Two of the six giant bridge building machines that will construct Halton’s new river crossing have been launched in the Mersey estuary, heralding a new milestone for the Mersey Gateway Project.
The form traveller machines moved apart for the first time at the south pylon this week, enabling construction of the 1,000-metre long reinforced concrete bridge deck across the River Mersey to get underway.
The 270-tonne machines act as movable concrete moulds, operating in a similar way to the Movable Scaffold System (MSS), which is building the elevated approach viaducts.
The form travellers were assembled at the south pylon earlier this year before being lifted to their starting position around 25 metres above the riverbed. Construction teams then cast a pier table – a rectangular shaped platform – around the bridge pylon before preparing to start work on the main bridge deck.
Merseylink’s Kyuyoung Choi, Operations Manager for the Main Crossing, explained the building process: “Each segment of the bridge deck is made in the same way. Reinforced steel is placed into the mould and we then pour around 130 cubic metres of concrete inside to create each segment.
“From the third segment onwards, we install the connection boxes, which are called ‘delta frames’, for the steel stay cables, which are then attached to the upper pylon. The form travellers, which are powered by a hydraulic system, then move forward on a set of rails to the next position and the process is repeated.
“The deck segments are cast simultaneously, which allows the bridge deck to ‘grow’ from either side of the pylons until it meets the connecting bridge deck and the structure is complete.”
Watch a video to see the form traveller machines in action:
Three pairs of form travellers are being used to build the bridge deck with each pair operating as a unit. The machines will be launched from the north pylon later this month and from the central pylon during October.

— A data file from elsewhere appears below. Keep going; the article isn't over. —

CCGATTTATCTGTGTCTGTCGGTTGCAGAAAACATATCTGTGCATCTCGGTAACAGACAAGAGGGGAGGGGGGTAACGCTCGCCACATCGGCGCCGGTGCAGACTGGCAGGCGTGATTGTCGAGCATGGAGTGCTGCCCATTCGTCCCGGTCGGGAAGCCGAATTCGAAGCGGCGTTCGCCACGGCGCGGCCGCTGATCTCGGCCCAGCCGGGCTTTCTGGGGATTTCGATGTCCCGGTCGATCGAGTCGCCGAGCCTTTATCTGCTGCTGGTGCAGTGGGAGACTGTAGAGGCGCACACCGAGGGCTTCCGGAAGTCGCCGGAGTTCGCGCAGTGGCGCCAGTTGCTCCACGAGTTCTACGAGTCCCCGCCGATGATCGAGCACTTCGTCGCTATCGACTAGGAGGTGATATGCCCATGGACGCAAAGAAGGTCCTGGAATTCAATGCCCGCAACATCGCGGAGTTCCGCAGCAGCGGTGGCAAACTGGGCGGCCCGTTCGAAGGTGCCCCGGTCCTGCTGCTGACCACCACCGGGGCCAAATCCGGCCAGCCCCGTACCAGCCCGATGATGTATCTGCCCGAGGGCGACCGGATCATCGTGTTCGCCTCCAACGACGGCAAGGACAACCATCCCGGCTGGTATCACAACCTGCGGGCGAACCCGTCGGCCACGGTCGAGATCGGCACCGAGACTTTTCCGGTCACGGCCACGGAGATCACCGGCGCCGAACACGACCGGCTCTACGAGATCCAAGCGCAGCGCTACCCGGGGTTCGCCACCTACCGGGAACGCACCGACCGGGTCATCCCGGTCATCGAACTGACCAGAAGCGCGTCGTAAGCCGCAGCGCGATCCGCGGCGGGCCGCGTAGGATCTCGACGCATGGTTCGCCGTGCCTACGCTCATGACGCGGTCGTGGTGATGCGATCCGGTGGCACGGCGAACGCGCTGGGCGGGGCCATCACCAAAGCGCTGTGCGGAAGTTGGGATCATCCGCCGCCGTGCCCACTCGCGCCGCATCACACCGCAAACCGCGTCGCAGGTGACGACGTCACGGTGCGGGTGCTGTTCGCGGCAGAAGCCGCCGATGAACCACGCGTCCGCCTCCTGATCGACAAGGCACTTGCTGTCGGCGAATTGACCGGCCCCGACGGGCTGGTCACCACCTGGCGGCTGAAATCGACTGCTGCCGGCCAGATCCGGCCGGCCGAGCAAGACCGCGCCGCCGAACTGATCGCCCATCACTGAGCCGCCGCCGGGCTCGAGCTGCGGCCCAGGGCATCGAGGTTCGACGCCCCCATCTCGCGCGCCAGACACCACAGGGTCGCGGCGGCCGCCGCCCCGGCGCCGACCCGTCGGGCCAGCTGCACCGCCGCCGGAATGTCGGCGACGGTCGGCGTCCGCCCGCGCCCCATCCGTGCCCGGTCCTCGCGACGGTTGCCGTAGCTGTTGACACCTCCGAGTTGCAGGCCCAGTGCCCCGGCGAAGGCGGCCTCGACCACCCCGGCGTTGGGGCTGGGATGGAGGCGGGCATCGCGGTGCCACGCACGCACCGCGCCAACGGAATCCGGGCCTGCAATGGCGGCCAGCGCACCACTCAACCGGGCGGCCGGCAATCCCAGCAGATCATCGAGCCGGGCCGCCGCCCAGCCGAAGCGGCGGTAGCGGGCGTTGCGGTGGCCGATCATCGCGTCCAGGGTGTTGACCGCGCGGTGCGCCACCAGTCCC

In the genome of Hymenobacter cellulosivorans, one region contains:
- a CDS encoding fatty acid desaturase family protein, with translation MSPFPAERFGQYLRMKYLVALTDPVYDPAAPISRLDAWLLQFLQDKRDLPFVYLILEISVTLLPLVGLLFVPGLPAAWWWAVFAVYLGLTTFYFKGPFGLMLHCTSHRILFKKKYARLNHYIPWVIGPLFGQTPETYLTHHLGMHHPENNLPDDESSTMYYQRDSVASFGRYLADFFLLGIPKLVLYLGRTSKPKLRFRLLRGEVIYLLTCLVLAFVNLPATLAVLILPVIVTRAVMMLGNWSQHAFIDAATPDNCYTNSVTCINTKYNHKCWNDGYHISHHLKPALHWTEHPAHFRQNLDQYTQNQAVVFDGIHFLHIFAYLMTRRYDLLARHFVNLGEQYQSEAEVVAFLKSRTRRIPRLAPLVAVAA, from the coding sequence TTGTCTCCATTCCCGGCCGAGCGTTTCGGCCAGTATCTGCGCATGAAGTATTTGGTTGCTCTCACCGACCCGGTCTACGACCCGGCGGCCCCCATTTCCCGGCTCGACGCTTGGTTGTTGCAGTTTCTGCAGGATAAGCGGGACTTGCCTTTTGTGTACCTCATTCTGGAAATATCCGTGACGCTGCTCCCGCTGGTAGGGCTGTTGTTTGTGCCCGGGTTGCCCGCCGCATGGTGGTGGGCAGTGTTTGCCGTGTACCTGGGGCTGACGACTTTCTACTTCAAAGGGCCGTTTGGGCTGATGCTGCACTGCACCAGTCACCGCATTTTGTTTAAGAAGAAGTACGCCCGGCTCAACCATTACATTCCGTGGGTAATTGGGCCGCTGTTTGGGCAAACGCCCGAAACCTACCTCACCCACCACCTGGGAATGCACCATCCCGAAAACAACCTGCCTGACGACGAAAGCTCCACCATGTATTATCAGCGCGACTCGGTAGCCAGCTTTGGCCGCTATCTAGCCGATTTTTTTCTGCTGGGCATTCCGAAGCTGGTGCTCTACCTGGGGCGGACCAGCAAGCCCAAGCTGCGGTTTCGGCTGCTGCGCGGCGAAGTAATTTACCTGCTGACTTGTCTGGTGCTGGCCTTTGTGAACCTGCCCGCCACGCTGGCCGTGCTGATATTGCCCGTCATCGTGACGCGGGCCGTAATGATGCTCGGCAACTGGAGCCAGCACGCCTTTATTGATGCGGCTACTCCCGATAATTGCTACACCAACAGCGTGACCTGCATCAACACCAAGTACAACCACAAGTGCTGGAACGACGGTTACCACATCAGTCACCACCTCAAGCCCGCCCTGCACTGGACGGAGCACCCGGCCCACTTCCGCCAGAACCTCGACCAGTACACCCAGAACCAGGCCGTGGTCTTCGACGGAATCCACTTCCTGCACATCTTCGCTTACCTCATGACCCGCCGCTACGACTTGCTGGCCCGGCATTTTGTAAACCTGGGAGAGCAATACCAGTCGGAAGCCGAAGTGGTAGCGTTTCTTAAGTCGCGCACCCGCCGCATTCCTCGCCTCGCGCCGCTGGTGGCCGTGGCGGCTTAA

Work on the bridge deck is expected to finish in summer 2017. During this time the form travellers will have cast a total of 154 deck segments between them. Each segment of deck will be around 33 metres wide and 6 metres long and will take around a week to construct.
The largest number of deck segments will be cast from the south pylon. There will be 33 segments between the south pylon and the south elevated approach viaduct, and 31 cast from the south pylon towards the central pylon.
The north pylon will see 29 deck segments cast on one side and 27 on the other, while 17 will be cast from either side of the central pylon.
Hugh O’Connor, General Manager of Merseylink, said: “This is going to be one of the most visually exciting parts of the project. As the structure of the main bridge begins to extend across the estuary it will completely transform the local landscape. Technically, it’s a very challenging process and this is where the international expertise from our highly skilled engineers will be invaluable, with many having worked on similar projects around the world.”
Chancellor Rob Polhill, Leader of Halton Borough Council, said: “The three bridge pylons under construction are already giving us a glimpse of a much anticipated view of what will be become a landmark structure in our borough and indeed across the north west.
The launch of the form traveller marks the next, thrilling stage of the project and I’m excited to see the bridge deck emerging across the river.”
The form travellers were designed and built specifically for the Mersey Gateway Project. When the bridge is complete, the machines will be dismantled and recycled.
The new bridge is on schedule to open in autumn 2017.